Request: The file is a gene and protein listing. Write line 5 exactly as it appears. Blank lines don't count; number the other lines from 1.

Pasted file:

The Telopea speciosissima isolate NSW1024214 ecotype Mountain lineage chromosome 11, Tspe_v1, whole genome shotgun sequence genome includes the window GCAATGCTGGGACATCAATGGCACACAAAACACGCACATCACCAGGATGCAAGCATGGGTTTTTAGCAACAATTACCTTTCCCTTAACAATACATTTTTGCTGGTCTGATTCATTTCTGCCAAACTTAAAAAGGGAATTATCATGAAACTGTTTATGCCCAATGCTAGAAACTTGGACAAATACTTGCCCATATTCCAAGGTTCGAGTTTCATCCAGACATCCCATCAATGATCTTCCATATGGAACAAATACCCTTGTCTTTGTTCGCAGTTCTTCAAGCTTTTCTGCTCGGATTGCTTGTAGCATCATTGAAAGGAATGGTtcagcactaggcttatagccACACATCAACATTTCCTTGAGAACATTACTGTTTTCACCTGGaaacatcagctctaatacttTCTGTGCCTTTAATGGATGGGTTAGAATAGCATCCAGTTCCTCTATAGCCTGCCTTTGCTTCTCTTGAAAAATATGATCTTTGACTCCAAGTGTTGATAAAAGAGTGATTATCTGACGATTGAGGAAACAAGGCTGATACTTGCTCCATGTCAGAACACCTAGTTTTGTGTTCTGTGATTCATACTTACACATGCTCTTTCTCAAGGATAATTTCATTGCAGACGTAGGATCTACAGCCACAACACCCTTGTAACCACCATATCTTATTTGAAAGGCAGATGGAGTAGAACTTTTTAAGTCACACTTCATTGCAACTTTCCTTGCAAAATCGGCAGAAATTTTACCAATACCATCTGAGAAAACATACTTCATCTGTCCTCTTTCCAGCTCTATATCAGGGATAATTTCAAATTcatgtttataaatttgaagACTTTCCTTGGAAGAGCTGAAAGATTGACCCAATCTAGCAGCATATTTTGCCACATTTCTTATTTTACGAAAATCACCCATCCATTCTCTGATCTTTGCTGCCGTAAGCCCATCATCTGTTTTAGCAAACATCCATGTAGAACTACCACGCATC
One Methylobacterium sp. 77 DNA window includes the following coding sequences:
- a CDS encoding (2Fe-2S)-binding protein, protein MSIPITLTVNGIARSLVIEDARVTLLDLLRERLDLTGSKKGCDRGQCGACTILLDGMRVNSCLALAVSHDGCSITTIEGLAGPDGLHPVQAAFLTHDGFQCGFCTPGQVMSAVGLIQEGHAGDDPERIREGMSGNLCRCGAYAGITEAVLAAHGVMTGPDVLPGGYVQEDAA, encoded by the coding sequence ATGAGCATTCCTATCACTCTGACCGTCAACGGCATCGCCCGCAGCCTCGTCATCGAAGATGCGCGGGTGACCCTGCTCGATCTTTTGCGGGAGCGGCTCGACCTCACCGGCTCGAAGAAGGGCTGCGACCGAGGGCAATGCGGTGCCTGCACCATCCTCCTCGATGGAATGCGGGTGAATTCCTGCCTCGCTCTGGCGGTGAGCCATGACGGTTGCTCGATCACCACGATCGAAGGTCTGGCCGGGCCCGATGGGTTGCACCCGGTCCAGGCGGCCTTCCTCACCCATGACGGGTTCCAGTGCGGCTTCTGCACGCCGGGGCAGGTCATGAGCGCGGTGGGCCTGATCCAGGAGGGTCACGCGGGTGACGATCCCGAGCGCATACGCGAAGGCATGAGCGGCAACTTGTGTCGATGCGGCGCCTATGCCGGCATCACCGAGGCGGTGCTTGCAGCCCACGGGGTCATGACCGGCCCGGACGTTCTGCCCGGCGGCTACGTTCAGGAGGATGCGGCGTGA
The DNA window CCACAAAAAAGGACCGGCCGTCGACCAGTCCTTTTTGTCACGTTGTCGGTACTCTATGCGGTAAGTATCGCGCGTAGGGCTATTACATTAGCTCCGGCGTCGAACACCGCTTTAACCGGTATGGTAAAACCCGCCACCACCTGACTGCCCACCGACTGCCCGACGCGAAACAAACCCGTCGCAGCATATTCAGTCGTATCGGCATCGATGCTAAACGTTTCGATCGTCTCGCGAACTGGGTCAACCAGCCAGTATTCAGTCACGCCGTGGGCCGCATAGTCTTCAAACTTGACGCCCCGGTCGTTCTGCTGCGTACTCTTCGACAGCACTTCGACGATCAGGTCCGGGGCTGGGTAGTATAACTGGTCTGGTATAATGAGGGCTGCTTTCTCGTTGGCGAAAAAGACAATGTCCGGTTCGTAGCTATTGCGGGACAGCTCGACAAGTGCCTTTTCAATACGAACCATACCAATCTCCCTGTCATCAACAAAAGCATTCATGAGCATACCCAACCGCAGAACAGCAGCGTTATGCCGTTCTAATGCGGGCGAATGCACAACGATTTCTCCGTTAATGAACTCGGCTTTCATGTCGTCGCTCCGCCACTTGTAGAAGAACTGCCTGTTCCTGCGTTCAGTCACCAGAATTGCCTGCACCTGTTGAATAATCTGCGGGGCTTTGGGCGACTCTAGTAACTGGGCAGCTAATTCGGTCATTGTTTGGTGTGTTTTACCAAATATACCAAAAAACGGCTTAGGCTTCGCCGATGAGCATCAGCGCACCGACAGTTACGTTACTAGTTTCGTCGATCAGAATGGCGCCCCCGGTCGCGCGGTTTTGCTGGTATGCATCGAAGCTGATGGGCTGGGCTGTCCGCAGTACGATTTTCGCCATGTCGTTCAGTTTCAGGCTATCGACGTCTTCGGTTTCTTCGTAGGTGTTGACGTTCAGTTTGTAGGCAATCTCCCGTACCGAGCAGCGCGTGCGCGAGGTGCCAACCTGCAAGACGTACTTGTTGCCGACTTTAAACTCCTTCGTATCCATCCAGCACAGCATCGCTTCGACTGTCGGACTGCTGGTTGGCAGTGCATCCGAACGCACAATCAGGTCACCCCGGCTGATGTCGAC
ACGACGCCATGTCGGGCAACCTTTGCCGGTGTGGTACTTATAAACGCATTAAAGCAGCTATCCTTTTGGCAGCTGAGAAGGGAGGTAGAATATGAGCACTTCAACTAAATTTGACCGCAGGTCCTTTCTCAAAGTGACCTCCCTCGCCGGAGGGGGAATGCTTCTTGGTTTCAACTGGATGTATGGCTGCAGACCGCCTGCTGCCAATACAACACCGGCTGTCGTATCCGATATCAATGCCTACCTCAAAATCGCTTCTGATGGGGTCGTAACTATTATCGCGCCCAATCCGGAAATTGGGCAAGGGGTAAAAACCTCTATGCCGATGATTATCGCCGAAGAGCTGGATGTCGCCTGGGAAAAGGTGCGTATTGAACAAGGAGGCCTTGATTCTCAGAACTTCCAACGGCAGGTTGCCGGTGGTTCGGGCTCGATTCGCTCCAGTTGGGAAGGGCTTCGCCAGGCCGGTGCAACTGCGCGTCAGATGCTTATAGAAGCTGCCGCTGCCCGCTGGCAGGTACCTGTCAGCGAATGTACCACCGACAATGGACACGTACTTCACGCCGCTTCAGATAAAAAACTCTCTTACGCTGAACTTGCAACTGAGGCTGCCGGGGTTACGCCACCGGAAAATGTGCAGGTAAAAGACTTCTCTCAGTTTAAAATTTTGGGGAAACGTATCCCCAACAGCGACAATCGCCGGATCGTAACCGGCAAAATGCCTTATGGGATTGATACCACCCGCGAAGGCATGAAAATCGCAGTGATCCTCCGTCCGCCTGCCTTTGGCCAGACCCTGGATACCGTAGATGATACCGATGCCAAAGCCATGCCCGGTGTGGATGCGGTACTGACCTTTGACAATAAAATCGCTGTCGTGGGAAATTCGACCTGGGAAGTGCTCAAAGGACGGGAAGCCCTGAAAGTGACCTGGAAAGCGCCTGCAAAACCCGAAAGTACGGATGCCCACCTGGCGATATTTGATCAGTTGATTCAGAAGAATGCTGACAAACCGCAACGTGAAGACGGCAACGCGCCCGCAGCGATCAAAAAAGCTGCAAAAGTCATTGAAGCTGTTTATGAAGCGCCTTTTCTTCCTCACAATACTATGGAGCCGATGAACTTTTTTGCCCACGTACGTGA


ACGACGCCATGTCGGGCAACCTTTGCCGGTGTGGTACTTATAAACGCATTAAAGCAGCTATCCTTTTGGCAGCTGAGAAGGGAGGTAGAATATGAGCACTTCAACTAAATTTGACCGCAGGTCCTTTCTCAAAGTGACCTCCCTCGCCGGAGGGGGAATGCTTCTTGGTTTCAACTGGATGTATGGCTGCAGACCGCCTGCTGCCAATACAACACCGGCTGTCGTATCCGATATCAATGCCTACCTCAAAATCGCTTCTGATGGGGTCGTAACTATTATCGCGCCCAATCCGGAAATTGGGCAAGGGGTAAAAACCTCTATGCCGATGATTATCGCCGAAGAGCTGGATGTCGCCTGGGAAAAGGTGCGTATTGAACAAGGAGGCCTTGATTCTCAGAACTTCCAACGGCAGGTTGCCGGTGGTTCGGGCTCGATTCGCTCCAGTTGGGAAGGGCTTCGCCAGGCCGGTGCAACTGCGCGTCAGATGCTTATAGAAGCTGCCGCTGCCCGCTGGCAGGTACCTGTCAGCGAATGTACCACCGACAATGGACACGTACTTCACGCCGCTTCAGATAAAAAACTCTCTTACGCTGAACTTGCAACTGAGGCTGCCGGGGTTACGCCACCGGAAAATGTGCAGGTAAAAGACTTCTCTCAGTTTAAAATTTTGGGGAAACGTATCCCCAACAGCGACAATCGCCGGATCGTAACCGGCAAAATGCCTTATGGGATTGATACCACCCGCGAAGGCATGAAAATCGCAGTGATCCTCCGTCCGCCTGCCTTTGGCCAGACCCTGGATACCGTAGATGATACCGATGCCAAAGCCATGCCCGGTGTGGATGCGGTACTGACCTTTGACAATAAAATCGCTGTCGTGGGAAATTCGACCTGGGAAGTGCTCAAAGGACGGGAAGCCCTGAAAGTGACCTGGAAAGCGCCTGCAAAACCCGAAAGTACGGATGCCCACCTGGCGATATTTGATCAGTTGATTCAGAAGAATGCTGACAAACCGCAACGTGAAGACGGCAACGCGCCCGCAGCGATCAAAAAAGCTGCAAAAGTCATTGAAGCTGTTTATGAAGCGCCTTTTCTTCCTCACAATACTATGGAGCCGATGAACTTTTTTGCCCACGTACGTGA